Like spicy foods? If so, science has some good news for you: Eating hot chili peppers may help you live longer.
A new study, published in PLoS ONE, found that consumption of hot red chili peppers was associated with a 13 percent lower risk of death.
The research is observational, so no cause and effect relationship can be established. Still, the authors say the study strengthens the growing body of evidence that spicy food may have protective health properties that can lead to a longer life.
For the study, researchers at the Larner College of Medicine at the University of Vermont analyzed data on more than 16,000 Americans using the National Health and Nutritional Examination Survey (NHANES). Participants were followed for an average of 18.9 years.
The researchers note that people who ate hot red chili peppers tended to be “younger, male, white, Mexican-American, married, and to smoke cigarettes, drink alcohol, and consume more vegetables and meats . . . had lower HDL-cholesterol, lower income, and less education,” in comparison to participants who did not consume red chili peppers.
Though the mechanism by which chili peppers could help delay death is not well understood, there are some theories.
Previous, mostly experimental research has suggested that spices and their bioactive ingredient, capsaicin, have anti-obesity, antioxidant, anti-inflammation and anti-cancer properties.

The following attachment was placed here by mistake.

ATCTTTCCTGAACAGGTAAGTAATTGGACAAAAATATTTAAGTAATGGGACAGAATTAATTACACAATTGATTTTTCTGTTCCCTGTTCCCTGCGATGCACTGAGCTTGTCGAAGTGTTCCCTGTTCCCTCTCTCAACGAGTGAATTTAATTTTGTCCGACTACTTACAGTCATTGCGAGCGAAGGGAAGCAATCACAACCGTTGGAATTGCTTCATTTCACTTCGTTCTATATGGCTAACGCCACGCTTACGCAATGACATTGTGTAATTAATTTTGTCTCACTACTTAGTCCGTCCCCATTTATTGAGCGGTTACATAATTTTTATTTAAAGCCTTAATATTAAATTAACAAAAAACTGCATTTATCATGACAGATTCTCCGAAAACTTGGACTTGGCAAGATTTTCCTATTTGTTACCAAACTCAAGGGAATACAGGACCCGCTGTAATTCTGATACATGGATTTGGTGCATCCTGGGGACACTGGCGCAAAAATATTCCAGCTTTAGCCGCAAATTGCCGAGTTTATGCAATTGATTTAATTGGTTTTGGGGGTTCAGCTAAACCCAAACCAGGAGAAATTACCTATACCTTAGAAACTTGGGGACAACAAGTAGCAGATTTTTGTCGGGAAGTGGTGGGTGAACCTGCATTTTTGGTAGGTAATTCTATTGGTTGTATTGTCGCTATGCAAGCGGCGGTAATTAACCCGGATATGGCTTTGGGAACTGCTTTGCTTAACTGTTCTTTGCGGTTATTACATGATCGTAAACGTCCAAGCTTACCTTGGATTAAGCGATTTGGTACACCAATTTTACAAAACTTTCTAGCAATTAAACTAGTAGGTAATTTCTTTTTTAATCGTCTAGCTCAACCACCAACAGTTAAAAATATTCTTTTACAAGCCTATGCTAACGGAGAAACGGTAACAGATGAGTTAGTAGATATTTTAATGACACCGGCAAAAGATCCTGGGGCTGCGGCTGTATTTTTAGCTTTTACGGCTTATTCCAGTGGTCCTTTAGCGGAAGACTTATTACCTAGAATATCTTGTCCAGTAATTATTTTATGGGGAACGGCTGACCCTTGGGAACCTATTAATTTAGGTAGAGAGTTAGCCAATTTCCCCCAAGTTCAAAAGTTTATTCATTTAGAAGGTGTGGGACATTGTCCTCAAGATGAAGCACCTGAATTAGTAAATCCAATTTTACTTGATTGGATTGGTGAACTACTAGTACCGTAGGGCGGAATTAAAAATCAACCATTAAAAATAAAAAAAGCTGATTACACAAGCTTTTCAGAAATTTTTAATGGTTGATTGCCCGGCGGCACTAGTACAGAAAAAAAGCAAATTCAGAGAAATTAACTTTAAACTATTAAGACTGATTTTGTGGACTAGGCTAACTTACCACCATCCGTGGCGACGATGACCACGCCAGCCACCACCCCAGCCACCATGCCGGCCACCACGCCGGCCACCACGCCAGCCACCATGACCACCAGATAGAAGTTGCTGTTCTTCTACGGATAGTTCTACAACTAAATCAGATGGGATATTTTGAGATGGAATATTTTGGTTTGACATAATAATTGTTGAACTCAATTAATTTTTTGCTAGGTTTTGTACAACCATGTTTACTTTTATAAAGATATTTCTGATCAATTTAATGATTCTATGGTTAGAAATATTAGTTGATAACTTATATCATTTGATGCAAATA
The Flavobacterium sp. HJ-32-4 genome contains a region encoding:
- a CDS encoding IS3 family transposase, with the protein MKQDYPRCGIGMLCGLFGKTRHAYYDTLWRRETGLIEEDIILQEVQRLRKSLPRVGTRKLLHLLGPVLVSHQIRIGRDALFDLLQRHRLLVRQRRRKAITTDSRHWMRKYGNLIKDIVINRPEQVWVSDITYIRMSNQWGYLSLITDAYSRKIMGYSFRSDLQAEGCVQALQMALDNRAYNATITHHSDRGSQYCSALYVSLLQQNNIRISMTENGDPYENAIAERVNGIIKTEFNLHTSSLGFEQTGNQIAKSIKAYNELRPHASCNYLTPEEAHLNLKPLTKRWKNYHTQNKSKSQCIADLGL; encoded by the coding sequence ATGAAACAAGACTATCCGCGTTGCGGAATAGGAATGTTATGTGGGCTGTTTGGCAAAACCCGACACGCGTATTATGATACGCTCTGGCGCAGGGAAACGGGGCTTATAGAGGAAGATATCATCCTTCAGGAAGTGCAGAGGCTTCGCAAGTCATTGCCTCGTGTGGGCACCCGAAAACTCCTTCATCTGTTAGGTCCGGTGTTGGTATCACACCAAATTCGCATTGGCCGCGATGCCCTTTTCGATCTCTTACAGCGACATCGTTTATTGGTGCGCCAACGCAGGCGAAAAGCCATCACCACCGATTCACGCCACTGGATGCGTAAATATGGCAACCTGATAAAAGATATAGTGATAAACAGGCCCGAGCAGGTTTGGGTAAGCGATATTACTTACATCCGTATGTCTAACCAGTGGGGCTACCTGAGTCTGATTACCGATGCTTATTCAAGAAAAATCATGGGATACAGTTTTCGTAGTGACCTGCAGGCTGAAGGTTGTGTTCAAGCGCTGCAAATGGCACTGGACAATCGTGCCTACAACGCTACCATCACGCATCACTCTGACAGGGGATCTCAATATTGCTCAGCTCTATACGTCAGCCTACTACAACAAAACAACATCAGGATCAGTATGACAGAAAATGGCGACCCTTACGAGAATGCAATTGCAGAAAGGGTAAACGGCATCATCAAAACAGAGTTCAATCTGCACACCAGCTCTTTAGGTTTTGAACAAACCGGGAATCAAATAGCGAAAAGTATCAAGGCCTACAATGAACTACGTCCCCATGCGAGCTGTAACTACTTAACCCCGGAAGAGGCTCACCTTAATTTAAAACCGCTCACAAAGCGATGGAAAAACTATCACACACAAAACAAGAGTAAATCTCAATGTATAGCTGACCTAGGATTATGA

The authors say capsaicin also possesses antimicrobial properties that “may indirectly affect the host by altering the gut microbiota.”
The research corroborates a 2015 study conducted in China and published in the BMJ that found regular consumption of spicy food is associated with a lower risk of death.
But experts caution that this doesn’t mean everyone should pile on the spices at dinner time to improve their health and increase their longevity. People with gastrointestinal issues, for example, should hold off on the hot sauce.
“For those who are affected by digestive disorders such as a stomach ulcer, I would be cautious about eating spicy foods,” Lu Qi, of Harvard’s T. H. Chan School of Public Health and Brigham and Women’s Hospital in Boston, and lead author of The BMJ study, told CBS News.
The authors suggest further research should investigate the benefits of other spices and the effects of certain chili pepper subtypes.
“Such evidence may lead to new insights into the relationships between diet and health, updated dietary recommendations, and the development of new therapies,” they write.